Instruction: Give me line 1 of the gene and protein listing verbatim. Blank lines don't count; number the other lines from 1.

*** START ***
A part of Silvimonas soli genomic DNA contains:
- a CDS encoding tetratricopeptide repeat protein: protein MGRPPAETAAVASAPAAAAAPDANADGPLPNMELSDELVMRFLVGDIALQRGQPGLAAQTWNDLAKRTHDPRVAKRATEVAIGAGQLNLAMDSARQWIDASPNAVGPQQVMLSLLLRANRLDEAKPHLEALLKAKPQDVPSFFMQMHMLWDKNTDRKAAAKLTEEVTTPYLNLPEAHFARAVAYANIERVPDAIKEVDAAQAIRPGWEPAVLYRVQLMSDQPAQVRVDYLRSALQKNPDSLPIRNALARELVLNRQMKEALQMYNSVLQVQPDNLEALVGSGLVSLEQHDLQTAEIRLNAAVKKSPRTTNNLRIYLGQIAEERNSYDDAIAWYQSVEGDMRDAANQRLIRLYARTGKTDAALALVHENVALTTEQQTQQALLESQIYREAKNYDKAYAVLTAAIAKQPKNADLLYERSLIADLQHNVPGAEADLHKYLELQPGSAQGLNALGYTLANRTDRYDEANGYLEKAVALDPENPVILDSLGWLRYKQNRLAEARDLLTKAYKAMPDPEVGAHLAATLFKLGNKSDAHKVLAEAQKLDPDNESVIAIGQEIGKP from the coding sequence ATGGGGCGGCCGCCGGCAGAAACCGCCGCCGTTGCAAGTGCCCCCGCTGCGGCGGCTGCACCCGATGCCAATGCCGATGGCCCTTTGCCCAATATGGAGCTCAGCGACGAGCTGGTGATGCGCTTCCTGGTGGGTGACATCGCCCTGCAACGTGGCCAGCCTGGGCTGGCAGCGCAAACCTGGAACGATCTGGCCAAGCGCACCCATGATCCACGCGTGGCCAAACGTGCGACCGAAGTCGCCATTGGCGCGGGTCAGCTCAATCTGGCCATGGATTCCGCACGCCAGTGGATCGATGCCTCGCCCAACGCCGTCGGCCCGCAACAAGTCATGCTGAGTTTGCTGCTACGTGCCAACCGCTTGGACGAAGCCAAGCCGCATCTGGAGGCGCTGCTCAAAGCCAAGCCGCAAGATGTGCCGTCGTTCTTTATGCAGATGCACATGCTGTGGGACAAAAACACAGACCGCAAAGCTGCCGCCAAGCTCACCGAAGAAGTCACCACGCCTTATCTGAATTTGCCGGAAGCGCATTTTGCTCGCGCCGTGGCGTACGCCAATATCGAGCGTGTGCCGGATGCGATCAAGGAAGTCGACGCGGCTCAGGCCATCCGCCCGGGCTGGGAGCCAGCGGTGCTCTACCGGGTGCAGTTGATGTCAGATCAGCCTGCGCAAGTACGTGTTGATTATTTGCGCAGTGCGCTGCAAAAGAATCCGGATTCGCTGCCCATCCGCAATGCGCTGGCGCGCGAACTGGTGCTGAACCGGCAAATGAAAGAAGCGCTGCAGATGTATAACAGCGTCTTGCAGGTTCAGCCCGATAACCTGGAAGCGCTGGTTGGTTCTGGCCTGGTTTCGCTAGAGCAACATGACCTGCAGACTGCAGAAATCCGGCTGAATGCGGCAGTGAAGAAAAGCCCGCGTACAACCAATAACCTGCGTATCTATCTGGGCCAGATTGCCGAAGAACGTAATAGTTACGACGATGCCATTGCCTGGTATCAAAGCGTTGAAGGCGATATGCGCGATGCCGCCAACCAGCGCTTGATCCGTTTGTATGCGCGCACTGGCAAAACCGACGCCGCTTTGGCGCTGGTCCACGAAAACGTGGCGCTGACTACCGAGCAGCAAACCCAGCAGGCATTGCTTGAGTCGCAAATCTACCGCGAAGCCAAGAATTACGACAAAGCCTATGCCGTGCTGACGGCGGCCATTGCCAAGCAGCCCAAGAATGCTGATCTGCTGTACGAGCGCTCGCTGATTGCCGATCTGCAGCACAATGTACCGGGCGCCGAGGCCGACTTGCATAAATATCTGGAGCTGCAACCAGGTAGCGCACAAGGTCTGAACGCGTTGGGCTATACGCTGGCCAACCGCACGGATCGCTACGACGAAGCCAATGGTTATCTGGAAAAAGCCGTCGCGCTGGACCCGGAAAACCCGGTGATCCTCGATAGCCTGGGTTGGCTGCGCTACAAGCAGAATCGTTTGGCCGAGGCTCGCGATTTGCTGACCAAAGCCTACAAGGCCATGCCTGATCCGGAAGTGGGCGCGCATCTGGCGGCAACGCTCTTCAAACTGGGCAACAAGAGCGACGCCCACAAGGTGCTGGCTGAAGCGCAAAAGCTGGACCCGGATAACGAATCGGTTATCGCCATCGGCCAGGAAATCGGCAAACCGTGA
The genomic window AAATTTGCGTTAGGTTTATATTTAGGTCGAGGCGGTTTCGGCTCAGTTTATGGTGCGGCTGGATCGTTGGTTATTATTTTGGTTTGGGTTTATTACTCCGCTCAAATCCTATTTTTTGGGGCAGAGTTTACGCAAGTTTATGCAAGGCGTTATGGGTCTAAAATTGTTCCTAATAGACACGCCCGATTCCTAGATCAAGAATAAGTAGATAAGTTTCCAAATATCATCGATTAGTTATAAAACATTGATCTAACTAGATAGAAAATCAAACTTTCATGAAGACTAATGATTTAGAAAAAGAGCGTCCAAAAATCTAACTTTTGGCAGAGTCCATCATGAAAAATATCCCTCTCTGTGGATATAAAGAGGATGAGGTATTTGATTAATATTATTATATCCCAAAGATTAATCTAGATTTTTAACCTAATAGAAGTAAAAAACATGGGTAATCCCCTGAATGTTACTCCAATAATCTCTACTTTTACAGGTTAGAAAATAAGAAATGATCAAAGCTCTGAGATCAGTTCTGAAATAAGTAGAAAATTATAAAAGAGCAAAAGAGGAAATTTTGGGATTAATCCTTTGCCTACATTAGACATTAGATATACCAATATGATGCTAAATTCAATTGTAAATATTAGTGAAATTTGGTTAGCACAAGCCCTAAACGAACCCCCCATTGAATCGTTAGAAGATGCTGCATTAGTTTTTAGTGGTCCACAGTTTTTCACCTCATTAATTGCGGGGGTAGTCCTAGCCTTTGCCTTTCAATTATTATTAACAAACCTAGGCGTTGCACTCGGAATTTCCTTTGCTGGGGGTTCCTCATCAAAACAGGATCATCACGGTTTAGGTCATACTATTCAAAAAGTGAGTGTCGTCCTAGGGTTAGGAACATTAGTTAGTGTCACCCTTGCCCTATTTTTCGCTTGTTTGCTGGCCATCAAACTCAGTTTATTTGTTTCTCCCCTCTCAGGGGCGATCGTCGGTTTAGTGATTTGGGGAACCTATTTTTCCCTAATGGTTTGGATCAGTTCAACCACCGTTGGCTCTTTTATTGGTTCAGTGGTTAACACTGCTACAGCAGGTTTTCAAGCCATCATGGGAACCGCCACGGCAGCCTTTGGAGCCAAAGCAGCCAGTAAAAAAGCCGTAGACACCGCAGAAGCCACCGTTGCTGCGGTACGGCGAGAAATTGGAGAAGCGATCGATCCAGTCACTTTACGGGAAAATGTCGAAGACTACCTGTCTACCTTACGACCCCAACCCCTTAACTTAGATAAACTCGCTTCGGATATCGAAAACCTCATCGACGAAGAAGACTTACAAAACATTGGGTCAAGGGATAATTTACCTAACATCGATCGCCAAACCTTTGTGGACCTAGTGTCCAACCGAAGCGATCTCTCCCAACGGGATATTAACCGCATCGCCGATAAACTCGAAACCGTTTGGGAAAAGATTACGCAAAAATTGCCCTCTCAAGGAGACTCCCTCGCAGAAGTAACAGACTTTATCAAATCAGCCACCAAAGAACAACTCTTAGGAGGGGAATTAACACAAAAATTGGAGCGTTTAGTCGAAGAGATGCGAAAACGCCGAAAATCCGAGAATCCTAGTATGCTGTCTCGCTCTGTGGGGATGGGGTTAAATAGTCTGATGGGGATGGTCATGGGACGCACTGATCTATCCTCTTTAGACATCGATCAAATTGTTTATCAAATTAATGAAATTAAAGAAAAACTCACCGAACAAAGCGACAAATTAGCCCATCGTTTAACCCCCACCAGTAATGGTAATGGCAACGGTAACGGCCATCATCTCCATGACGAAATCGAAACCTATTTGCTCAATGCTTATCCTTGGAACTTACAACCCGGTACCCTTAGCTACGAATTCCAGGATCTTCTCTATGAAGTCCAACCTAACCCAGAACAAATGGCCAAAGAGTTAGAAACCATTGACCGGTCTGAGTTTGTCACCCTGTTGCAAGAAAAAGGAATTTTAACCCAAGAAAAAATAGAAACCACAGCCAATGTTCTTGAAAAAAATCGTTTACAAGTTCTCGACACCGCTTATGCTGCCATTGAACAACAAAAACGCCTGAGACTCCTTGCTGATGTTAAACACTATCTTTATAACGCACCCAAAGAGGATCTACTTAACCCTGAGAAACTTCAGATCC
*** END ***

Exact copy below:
A part of Silvimonas soli genomic DNA contains: